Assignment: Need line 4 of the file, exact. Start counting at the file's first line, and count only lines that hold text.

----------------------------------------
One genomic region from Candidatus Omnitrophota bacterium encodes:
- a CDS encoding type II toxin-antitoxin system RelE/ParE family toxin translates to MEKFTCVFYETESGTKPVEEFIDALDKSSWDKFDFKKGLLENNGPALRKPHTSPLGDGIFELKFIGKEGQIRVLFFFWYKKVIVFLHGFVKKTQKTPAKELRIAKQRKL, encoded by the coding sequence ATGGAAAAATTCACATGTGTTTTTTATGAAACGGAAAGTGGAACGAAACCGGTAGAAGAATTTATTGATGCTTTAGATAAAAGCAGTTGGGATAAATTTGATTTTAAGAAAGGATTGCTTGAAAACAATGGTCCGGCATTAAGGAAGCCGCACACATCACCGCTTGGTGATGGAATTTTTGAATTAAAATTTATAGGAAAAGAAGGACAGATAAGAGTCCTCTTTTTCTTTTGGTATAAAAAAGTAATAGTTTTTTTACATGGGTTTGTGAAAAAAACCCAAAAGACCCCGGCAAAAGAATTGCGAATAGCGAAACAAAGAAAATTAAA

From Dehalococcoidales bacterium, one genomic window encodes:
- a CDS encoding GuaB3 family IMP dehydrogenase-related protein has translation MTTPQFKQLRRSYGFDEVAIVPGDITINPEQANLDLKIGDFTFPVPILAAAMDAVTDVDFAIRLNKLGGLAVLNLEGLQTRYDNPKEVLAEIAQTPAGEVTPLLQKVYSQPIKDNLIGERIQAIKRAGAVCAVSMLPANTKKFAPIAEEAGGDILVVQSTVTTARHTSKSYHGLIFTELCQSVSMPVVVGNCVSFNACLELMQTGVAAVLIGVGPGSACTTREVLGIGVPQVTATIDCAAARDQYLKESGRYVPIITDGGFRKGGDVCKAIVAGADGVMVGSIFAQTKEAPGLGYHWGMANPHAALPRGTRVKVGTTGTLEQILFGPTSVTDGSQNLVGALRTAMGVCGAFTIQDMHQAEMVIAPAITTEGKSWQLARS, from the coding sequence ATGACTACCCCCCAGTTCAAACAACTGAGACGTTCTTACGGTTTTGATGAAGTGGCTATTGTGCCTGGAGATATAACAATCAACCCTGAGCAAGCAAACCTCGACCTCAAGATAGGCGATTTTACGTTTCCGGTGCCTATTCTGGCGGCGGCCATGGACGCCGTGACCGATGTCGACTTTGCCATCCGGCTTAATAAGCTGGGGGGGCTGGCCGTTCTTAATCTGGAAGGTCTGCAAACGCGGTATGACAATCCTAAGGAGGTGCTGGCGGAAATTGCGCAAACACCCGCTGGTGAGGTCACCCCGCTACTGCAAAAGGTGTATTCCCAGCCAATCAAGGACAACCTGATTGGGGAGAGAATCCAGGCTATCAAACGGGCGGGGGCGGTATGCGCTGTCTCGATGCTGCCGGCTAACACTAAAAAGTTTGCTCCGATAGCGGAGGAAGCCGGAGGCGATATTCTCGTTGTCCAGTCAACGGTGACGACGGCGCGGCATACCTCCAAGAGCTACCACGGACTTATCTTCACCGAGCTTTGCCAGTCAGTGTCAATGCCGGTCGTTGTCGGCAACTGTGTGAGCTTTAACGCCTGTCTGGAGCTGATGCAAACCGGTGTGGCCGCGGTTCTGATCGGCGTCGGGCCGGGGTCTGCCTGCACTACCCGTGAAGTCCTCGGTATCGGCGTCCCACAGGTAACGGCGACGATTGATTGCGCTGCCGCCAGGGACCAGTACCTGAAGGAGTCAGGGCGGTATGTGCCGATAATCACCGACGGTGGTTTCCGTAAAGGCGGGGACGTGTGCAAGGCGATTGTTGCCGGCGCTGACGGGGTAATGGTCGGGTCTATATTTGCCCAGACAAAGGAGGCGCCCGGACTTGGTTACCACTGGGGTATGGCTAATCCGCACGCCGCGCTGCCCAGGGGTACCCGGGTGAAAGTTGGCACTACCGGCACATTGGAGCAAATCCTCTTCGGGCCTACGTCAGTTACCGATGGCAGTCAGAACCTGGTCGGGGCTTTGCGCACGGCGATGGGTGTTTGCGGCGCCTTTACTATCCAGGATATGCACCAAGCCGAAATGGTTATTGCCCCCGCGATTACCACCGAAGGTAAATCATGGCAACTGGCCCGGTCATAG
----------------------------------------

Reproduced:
- a CDS encoding GuaB3 family IMP dehydrogenase-related protein has translation MTTPQFKQLRRSYGFDEVAIVPGDITINPEQANLDLKIGDFTFPVPILAAAMDAVTDVDFAIRLNKLGGLAVLNLEGLQTRYDNPKEVLAEIAQTPAGEVTPLLQKVYSQPIKDNLIGERIQAIKRAGAVCAVSMLPANTKKFAPIAEEAGGDILVVQSTVTTARHTSKSYHGLIFTELCQSVSMPVVVGNCVSFNACLELMQTGVAAVLIGVGPGSACTTREVLGIGVPQVTATIDCAAARDQYLKESGRYVPIITDGGFRKGGDVCKAIVAGADGVMVGSIFAQTKEAPGLGYHWGMANPHAALPRGTRVKVGTTGTLEQILFGPTSVTDGSQNLVGALRTAMGVCGAFTIQDMHQAEMVIAPAITTEGKSWQLARS, from the coding sequence ATGACTACCCCCCAGTTCAAACAACTGAGACGTTCTTACGGTTTTGATGAAGTGGCTATTGTGCCTGGAGATATAACAATCAACCCTGAGCAAGCAAACCTCGACCTCAAGATAGGCGATTTTACGTTTCCGGTGCCTATTCTGGCGGCGGCCATGGACGCCGTGACCGATGTCGACTTTGCCATCCGGCTTAATAAGCTGGGGGGGCTGGCCGTTCTTAATCTGGAAGGTCTGCAAACGCGGTATGACAATCCTAAGGAGGTGCTGGCGGAAATTGCGCAAACACCCGCTGGTGAGGTCACCCCGCTACTGCAAAAGGTGTATTCCCAGCCAATCAAGGACAACCTGATTGGGGAGAGAATCCAGGCTATCAAACGGGCGGGGGCGGTATGCGCTGTCTCGATGCTGCCGGCTAACACTAAAAAGTTTGCTCCGATAGCGGAGGAAGCCGGAGGCGATATTCTCGTTGTCCAGTCAACGGTGACGACGGCGCGGCATACCTCCAAGAGCTACCACGGACTTATCTTCACCGAGCTTTGCCAGTCAGTGTCAATGCCGGTCGTTGTCGGCAACTGTGTGAGCTTTAACGCCTGTCTGGAGCTGATGCAAACCGGTGTGGCCGCGGTTCTGATCGGCGTCGGGCCGGGGTCTGCCTGCACTACCCGTGAAGTCCTCGGTATCGGCGTCCCACAGGTAACGGCGACGATTGATTGCGCTGCCGCCAGGGACCAGTACCTGAAGGAGTCAGGGCGGTATGTGCCGATAATCACCGACGGTGGTTTCCGTAAAGGCGGGGACGTGTGCAAGGCGATTGTTGCCGGCGCTGACGGGGTAATGGTCGGGTCTATATTTGCCCAGACAAAGGAGGCGCCCGGACTTGGTTACCACTGGGGTATGGCTAATCCGCACGCCGCGCTGCCCAGGGGTACCCGGGTGAAAGTTGGCACTACCGGCACATTGGAGCAAATCCTCTTCGGGCCTACGTCAGTTACCGATGGCAGTCAGAACCTGGTCGGGGCTTTGCGCACGGCGATGGGTGTTTGCGGCGCCTTTACTATCCAGGATATGCACCAAGCCGAAATGGTTATTGCCCCCGCGATTACCACCGAAGGTAAATCATGGCAACTGGCCCGGTCATAG